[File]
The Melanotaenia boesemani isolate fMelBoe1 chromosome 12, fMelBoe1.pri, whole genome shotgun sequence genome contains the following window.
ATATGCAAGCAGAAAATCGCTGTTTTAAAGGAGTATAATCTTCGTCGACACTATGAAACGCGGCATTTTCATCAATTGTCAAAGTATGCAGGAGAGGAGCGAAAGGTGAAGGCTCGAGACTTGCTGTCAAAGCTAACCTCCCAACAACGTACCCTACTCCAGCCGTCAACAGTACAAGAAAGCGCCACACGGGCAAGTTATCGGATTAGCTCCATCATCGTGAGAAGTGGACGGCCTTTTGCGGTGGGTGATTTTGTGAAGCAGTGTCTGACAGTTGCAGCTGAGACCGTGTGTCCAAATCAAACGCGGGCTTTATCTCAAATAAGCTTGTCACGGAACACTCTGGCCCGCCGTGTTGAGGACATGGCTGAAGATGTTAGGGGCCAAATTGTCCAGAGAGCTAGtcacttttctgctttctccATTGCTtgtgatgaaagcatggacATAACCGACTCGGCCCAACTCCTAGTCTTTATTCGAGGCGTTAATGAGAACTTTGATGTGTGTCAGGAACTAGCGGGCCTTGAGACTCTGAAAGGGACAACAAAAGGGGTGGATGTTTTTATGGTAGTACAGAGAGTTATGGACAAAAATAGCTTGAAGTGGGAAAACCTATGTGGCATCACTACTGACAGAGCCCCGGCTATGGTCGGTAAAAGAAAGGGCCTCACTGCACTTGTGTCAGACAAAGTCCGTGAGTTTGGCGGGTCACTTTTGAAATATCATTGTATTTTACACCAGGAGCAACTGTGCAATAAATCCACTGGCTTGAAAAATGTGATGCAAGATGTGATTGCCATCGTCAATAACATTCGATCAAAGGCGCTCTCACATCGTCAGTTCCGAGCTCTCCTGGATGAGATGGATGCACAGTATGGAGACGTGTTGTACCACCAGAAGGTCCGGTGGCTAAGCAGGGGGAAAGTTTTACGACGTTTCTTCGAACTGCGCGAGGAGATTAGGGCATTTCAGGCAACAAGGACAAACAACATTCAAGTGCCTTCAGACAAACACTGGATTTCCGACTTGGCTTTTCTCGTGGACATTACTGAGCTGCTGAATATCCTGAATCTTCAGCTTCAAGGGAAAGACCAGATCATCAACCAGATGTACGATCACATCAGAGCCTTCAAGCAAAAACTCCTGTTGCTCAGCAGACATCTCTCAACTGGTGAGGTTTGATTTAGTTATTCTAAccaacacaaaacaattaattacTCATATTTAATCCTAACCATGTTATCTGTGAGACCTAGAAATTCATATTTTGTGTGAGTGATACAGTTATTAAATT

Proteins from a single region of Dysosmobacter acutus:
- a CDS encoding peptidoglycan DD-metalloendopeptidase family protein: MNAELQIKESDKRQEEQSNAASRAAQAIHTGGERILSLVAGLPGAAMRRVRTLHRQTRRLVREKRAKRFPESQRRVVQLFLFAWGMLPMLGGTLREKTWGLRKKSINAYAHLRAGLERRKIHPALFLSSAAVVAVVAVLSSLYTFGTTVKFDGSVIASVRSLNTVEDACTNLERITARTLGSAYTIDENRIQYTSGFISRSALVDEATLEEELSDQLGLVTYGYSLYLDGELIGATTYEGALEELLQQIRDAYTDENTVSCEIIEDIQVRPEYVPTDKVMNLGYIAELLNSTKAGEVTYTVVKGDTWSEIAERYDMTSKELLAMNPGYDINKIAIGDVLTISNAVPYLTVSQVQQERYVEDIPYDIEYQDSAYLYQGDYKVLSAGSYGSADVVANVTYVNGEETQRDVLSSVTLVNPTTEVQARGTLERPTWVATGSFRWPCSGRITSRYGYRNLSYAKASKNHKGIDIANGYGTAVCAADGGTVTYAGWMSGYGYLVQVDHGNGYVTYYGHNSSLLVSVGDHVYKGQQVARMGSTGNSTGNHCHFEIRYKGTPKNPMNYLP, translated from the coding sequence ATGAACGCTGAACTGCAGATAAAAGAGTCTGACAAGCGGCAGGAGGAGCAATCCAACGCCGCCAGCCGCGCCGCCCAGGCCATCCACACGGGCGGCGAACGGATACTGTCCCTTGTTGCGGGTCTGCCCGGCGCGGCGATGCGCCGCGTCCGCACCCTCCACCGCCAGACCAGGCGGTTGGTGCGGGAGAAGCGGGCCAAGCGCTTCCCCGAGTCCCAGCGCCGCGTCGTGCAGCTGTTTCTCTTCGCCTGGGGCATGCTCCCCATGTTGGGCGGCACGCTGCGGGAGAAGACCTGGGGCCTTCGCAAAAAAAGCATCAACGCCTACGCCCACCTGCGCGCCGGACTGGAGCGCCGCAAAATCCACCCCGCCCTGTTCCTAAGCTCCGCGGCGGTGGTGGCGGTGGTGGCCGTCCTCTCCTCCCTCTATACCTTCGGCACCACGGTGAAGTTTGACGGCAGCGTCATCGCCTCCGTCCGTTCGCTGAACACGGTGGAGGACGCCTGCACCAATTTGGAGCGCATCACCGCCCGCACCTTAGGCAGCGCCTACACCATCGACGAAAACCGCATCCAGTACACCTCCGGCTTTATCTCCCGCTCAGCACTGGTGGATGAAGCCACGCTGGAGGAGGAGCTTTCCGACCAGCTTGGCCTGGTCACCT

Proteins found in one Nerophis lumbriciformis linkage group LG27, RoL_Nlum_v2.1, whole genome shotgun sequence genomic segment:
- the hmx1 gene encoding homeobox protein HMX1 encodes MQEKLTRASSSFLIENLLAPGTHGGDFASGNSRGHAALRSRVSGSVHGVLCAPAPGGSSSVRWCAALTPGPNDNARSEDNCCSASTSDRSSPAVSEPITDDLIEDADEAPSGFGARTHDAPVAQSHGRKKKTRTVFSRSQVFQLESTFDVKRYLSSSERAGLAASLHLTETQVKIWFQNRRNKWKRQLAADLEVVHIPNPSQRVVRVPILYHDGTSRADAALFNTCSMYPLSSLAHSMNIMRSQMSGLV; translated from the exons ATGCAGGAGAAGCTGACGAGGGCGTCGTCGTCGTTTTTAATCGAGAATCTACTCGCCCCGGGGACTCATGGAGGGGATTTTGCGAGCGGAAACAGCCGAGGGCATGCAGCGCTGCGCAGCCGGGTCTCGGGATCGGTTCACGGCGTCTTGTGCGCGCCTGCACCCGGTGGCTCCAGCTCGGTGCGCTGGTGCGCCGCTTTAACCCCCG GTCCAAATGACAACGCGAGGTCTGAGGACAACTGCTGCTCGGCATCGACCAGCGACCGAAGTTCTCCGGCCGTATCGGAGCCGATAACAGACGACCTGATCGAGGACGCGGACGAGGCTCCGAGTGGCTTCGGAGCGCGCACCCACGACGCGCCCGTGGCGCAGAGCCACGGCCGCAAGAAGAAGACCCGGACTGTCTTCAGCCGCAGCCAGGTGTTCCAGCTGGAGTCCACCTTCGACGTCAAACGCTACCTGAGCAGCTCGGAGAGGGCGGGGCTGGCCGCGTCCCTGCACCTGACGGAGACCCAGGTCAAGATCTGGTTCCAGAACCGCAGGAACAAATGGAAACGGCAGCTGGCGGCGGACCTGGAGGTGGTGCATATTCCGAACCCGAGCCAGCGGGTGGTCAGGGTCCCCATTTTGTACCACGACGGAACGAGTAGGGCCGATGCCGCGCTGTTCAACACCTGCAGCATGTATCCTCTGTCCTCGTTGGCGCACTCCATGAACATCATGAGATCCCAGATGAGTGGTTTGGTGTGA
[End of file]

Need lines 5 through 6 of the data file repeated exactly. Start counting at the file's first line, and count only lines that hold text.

Proteins found in one Nerophis lumbriciformis linkage group LG27, RoL_Nlum_v2.1, whole genome shotgun sequence genomic segment:
- the hmx1 gene encoding homeobox protein HMX1 encodes MQEKLTRASSSFLIENLLAPGTHGGDFASGNSRGHAALRSRVSGSVHGVLCAPAPGGSSSVRWCAALTPGPNDNARSEDNCCSASTSDRSSPAVSEPITDDLIEDADEAPSGFGARTHDAPVAQSHGRKKKTRTVFSRSQVFQLESTFDVKRYLSSSERAGLAASLHLTETQVKIWFQNRRNKWKRQLAADLEVVHIPNPSQRVVRVPILYHDGTSRADAALFNTCSMYPLSSLAHSMNIMRSQMSGLV; translated from the exons ATGCAGGAGAAGCTGACGAGGGCGTCGTCGTCGTTTTTAATCGAGAATCTACTCGCCCCGGGGACTCATGGAGGGGATTTTGCGAGCGGAAACAGCCGAGGGCATGCAGCGCTGCGCAGCCGGGTCTCGGGATCGGTTCACGGCGTCTTGTGCGCGCCTGCACCCGGTGGCTCCAGCTCGGTGCGCTGGTGCGCCGCTTTAACCCCCG GTCCAAATGACAACGCGAGGTCTGAGGACAACTGCTGCTCGGCATCGACCAGCGACCGAAGTTCTCCGGCCGTATCGGAGCCGATAACAGACGACCTGATCGAGGACGCGGACGAGGCTCCGAGTGGCTTCGGAGCGCGCACCCACGACGCGCCCGTGGCGCAGAGCCACGGCCGCAAGAAGAAGACCCGGACTGTCTTCAGCCGCAGCCAGGTGTTCCAGCTGGAGTCCACCTTCGACGTCAAACGCTACCTGAGCAGCTCGGAGAGGGCGGGGCTGGCCGCGTCCCTGCACCTGACGGAGACCCAGGTCAAGATCTGGTTCCAGAACCGCAGGAACAAATGGAAACGGCAGCTGGCGGCGGACCTGGAGGTGGTGCATATTCCGAACCCGAGCCAGCGGGTGGTCAGGGTCCCCATTTTGTACCACGACGGAACGAGTAGGGCCGATGCCGCGCTGTTCAACACCTGCAGCATGTATCCTCTGTCCTCGTTGGCGCACTCCATGAACATCATGAGATCCCAGATGAGTGGTTTGGTGTGA